Augustinian Church

Vienna, Austria

Augustinian Church was originally built in 1327 as the parish church of the imperial court of the Habsburgs. In 1634, the Augustinerkirche became the parish church of the imperial church. As imperial church, many Habsburg weddings took place there, including the wedding of Archduchess (and future Empress) Maria Theresa in 1736 to Duke Francis of Lorraine, the wedding of Archduchess Marie Louise in 1810 to Emperor Napoleon Bonaparte of France, and the wedding of Emperor Franz Joseph in 1854 to Duchess Elisabeth in Bavaria.

The nave was built under architect Dietrich Landtner from 1330 to 1339, but not consecrated until 1 November 1349. As the nearby Hofburg expanded, the Augustinerkirche gradually became engulfed by it and today is a part of the complex. Although inconspicuous from the outside, the inside is more ornate. During the reign of Emperor Joseph II, 18 side altars were removed in 1784 when the church was restored in the gothic style. A new side altar was added in 2004, dedicated to Emperor Karl I of Austria (1887–1922) who is on the path to being recognized as a saint by the Roman Catholic Church.

The Loreto Chapel, to the right of the main altar, holds the silver urns containing the hearts of Habsburg rulers, while their bodies are kept in the Imperial Crypt. Herzgruft contains the hearts of 54 members of the imperial family.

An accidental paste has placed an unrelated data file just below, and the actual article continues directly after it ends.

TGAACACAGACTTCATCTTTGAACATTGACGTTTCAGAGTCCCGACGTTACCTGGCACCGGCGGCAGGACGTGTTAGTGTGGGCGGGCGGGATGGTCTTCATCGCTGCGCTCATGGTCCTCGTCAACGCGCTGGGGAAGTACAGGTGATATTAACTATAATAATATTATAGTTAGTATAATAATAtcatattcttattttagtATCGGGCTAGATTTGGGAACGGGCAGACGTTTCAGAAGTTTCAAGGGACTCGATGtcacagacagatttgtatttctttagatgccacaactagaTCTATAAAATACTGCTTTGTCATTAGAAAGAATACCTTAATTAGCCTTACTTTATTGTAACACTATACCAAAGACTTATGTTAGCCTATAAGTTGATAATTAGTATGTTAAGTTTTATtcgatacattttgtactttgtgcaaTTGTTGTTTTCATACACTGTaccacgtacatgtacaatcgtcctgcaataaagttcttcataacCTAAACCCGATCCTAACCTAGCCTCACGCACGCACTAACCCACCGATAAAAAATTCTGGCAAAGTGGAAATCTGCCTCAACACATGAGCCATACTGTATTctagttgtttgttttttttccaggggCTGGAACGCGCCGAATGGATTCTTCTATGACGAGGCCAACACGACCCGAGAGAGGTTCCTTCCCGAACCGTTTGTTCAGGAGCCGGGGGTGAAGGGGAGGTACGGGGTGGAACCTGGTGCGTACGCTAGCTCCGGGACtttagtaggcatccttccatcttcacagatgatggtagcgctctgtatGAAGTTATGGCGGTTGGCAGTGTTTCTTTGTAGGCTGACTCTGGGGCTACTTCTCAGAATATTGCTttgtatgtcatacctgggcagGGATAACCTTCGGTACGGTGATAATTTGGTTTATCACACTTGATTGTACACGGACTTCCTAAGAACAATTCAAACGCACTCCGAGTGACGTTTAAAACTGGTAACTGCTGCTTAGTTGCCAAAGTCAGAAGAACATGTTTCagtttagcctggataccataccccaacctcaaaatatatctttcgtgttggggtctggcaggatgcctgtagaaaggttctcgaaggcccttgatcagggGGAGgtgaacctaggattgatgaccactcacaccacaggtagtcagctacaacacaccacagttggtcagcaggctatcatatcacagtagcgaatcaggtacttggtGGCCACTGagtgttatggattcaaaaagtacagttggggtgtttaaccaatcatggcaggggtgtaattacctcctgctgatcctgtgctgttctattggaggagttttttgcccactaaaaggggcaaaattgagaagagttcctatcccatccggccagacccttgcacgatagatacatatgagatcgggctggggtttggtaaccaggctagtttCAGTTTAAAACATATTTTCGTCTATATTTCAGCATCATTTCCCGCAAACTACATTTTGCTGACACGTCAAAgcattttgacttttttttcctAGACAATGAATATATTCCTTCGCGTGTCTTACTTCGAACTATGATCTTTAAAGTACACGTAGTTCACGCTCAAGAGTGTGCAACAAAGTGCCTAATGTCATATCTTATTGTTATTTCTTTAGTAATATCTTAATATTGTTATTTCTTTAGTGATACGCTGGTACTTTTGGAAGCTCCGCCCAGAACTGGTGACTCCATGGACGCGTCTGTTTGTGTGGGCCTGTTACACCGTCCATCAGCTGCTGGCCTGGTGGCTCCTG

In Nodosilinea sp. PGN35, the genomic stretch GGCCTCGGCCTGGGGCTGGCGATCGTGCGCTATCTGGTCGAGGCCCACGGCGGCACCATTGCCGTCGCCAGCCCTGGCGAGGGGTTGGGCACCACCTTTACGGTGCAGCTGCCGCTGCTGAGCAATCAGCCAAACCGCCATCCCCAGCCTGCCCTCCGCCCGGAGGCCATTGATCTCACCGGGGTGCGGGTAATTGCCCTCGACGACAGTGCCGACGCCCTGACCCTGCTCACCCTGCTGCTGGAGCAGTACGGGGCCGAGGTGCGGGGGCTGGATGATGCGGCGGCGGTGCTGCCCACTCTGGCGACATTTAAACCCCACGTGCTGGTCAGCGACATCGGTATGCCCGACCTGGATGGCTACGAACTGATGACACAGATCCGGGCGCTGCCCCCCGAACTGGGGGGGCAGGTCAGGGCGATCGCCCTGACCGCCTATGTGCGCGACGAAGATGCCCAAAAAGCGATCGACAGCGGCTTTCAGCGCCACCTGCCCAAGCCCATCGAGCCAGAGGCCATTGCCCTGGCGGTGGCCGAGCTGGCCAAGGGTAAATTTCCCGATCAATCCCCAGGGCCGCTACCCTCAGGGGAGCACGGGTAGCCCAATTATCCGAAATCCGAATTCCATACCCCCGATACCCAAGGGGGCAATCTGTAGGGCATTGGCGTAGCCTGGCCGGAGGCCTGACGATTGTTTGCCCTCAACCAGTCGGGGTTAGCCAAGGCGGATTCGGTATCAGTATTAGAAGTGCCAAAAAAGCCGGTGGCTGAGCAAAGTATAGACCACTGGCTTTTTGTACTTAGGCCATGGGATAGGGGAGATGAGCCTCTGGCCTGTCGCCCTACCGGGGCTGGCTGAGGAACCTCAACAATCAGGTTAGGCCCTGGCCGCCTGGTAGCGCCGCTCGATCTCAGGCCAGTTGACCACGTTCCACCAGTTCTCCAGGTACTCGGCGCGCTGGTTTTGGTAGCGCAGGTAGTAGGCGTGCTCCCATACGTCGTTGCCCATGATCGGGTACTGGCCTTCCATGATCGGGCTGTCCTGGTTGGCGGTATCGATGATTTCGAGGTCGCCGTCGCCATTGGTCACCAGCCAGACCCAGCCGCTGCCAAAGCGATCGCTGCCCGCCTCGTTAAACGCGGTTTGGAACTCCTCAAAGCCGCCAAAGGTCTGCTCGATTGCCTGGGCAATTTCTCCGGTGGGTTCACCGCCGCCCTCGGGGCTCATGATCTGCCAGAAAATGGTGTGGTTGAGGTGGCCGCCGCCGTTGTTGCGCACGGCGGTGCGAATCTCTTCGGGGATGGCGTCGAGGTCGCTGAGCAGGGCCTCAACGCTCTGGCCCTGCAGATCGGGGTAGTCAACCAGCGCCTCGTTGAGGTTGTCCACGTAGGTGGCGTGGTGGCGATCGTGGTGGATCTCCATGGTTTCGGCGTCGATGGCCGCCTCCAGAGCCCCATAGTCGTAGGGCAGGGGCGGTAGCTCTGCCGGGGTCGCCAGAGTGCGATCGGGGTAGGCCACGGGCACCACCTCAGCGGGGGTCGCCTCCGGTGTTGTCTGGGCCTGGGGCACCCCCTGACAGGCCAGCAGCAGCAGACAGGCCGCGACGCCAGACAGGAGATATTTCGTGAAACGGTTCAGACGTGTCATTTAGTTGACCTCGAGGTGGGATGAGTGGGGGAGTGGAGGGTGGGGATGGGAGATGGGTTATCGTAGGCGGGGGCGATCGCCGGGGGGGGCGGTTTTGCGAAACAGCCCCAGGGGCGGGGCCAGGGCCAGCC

Notable among the church's monuments is the memorial to Archduchess Maria Christina of Austria sculpted by Antonio Canova, in 1805.



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Founded: 1327
Category: Religious sites in Austria


4.7/5 (based on Google user reviews)

User Reviews

Tamas Bakos AC (6 months ago)
Beautiful church in the heart of Vienna.
Walking Sebastian - Tour Guide (7 months ago)
The wedding of the famous couple - Princess Sisi and Emperor Francis Joseph I - took place in this church. If this wedding took place today, not only the invited guests would watch it, but thanks to television cameras, viewers all over the world could watch the entire ceremony. Subsequently, photographs and discussions about the ceremony, the wedding guests, the groom, and especially the bride and her wedding dress appeared in the press. But 200 years ago, everything was different. The Hofburg Palace, the residence of the Habsburgs in Vienna, was connected by a closed passage (today it no longer exists) to the Augustinian Church. František Jozef walked through this corridor directly with his bride Sisi to the church, where only selected invited guests were allowed to participate in the wedding ceremony. No representatives of the press or illustrators recorded this historical moment in the form of a detailed article or image. And so, as true as it sounds, there is certainly no surviving evidence of what kind of wedding dress Sisi was wearing that day…
Hristijan Gjorgievski (8 months ago)
The stunning Augusitnerkirche is part of the Hofburg complex. It’s simplicity makes it somehow even better than some other baroque neighbors. It is rich in history and meaning— especially for catholic royalists. This is where you can also see/hear the famous Viennese boys choir. Spare a few minutes for a visit. It’s free. Or even attend Sunday mass.
Anna Pavlenko (10 months ago)
Sunday Mass at 11 am accompanied by symphony orchestra, choirs and organ music. Its amazing. Its a real pleasure. Better arrive earlier because 10 min before the Mass all places were busy. People stay in the aisles. Mass was 1,5 hours. Admission is free but donation is very welcome. Dont forget take a look on cenotaph of Archduchess Maria Christina
Kevin Durban (2 years ago)
Really beautiful church that is gothic in design but simpler and brighter than many similar churches. It’s easy to miss so it was very quiet on the afternoon we stopped by.
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